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Desktops

China's Legend gets new name

The consumer electronics company introduces replacement brand name Lenovo, in a move executives say is "laying the groundwork" for international expansion.

    Looking to spruce up its image overseas, China-based Legend Group has replaced the 20-year-old brand name and logo found on its products.

    The consumer electronics company unveiled the English brand name Lenovo to take the place of its current Legend moniker for its products, in a move that it described as "laying the groundwork" for international expansion.

    For business in China, Legend will continue to use its "Lian Xiang" Chinese brand name in Chinese characters, together with Lenovo in Western script.

    "For overseas markets, Lenovo will be used alone," the company said. While Legend is well recognized in China for its desktops, notebooks, mobile phones and handhelds, its name is virtually unknown outside the country.

    "On our way to becoming internationalized, we need to have an English brand name that can be used unrestrictedly in markets worldwide," said Yang Yuanqing, Legend's chief executive officer. "However, the original English name--Legend--has been registered by others in many countries."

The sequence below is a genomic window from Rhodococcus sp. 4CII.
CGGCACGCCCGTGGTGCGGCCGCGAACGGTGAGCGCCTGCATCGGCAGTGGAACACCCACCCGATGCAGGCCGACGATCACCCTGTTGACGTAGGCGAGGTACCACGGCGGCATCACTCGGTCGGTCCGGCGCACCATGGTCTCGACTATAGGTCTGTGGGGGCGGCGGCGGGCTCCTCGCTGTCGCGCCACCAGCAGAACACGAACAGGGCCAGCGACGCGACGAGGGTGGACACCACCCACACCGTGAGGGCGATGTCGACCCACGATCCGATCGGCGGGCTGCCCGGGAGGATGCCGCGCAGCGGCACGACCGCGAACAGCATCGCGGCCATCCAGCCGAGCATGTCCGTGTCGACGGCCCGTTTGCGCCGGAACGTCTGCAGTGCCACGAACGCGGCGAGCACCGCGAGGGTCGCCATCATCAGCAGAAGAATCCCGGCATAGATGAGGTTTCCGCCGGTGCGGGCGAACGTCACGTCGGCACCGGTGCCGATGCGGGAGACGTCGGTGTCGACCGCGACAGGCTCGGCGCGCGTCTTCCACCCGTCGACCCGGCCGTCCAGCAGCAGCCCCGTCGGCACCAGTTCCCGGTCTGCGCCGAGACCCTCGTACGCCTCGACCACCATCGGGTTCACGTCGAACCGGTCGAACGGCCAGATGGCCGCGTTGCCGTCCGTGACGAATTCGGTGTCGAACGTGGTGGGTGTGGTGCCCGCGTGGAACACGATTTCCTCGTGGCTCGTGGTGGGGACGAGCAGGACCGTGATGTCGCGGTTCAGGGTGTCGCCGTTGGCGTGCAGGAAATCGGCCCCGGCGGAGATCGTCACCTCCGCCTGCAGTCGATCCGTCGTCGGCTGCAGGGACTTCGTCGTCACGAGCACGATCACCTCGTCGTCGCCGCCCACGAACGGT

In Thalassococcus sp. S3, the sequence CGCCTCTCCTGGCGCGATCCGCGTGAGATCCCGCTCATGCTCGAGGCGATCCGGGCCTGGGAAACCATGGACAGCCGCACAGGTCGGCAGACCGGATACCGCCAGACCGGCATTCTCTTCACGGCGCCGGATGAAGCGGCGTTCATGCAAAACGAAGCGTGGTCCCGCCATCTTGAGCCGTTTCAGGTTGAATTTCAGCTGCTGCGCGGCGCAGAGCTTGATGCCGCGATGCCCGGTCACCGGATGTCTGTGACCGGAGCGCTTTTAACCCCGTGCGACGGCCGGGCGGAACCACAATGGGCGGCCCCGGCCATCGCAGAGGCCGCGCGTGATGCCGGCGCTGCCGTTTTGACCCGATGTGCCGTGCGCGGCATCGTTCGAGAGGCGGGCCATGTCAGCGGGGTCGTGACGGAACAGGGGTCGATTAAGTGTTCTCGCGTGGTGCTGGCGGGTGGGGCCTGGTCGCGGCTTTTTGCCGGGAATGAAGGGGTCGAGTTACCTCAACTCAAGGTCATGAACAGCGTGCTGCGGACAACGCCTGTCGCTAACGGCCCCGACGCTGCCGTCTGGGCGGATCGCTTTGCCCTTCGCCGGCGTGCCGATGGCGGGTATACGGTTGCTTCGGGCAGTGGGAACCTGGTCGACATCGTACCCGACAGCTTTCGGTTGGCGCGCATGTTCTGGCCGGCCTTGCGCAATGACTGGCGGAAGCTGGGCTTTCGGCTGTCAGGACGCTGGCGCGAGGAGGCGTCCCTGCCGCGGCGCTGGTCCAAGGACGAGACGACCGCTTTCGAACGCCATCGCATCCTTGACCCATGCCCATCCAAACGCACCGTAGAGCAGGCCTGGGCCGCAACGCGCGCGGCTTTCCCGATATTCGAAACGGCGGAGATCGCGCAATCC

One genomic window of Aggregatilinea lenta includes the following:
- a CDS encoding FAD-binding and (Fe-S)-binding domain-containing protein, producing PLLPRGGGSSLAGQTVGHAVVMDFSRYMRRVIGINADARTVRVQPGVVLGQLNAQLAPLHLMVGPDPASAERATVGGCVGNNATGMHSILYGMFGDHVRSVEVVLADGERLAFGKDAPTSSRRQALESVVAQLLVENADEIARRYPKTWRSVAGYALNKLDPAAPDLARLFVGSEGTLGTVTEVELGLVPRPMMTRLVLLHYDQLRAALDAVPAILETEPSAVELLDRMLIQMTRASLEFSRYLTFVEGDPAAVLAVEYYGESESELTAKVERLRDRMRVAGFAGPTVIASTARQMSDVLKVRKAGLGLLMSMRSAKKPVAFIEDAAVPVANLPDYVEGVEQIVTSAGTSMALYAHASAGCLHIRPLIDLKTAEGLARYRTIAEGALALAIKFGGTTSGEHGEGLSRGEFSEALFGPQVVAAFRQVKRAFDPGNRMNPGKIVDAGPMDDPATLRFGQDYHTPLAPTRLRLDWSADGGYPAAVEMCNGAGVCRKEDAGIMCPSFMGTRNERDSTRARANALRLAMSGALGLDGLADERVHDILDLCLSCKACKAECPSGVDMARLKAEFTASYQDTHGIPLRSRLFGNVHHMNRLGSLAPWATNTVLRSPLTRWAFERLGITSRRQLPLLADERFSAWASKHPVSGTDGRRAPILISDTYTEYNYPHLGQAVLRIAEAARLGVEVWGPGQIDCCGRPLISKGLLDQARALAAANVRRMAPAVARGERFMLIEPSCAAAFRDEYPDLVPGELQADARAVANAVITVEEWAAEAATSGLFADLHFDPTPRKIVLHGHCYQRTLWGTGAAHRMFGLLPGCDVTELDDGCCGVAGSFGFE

The company's name will remain Legend Holdings.

    While the new brand name will provide an opportunity for the company to start on fresh footing overseas, some feel that it comes at the sacrifice of two decades of brand-building.

    "It is a shame they can't use the Legend name overseas, as it carries a lot of weight and brand equity," said Bryan Ma, a senior manager with market research firm IDC.

    Yang said Legend also plans to sink $121 million (1 billion yuan) into the research and development of new products, but did not mention what the new products will be.

    Legend Chief Financial Officer Mary Ma said she hopes to quadruple overseas sales to 20 percent of annual revenue in five years, from less than 5 percent today.

    While the growth targets have been set, plans for international expansion are far less concrete.

    "Legend has not been very clear about the markets they are going after, whether it is the U.S., Canada or Western Europe," said IDC's Ma. "If they are going into the U.S., a key challenge would be to establish relationships with corporate customers, something which global PC giants have already done."

    Legend said it hopes to finish the renaming exercise in six months. All products except PC motherboards will bear the revamped logo.

    According to IDC, Legend has retained its position as the leading desktop and notebook vendor in the Asia-Pacific region. Though it sells mainly in China, the PC behemoth commanded a 13.2 percent market share in the Asia-Pacific region in the last quarter of 2002, thanks to the huge domestic market, where Legend is ahead of global heavyweights Hewlett-Packard, IBM and Dell Computer, which held an 8.7 percent, 6.3 percent and 5.8 percent market share, respectively.

    CNETAsia's Winston Chai reported from Singapore.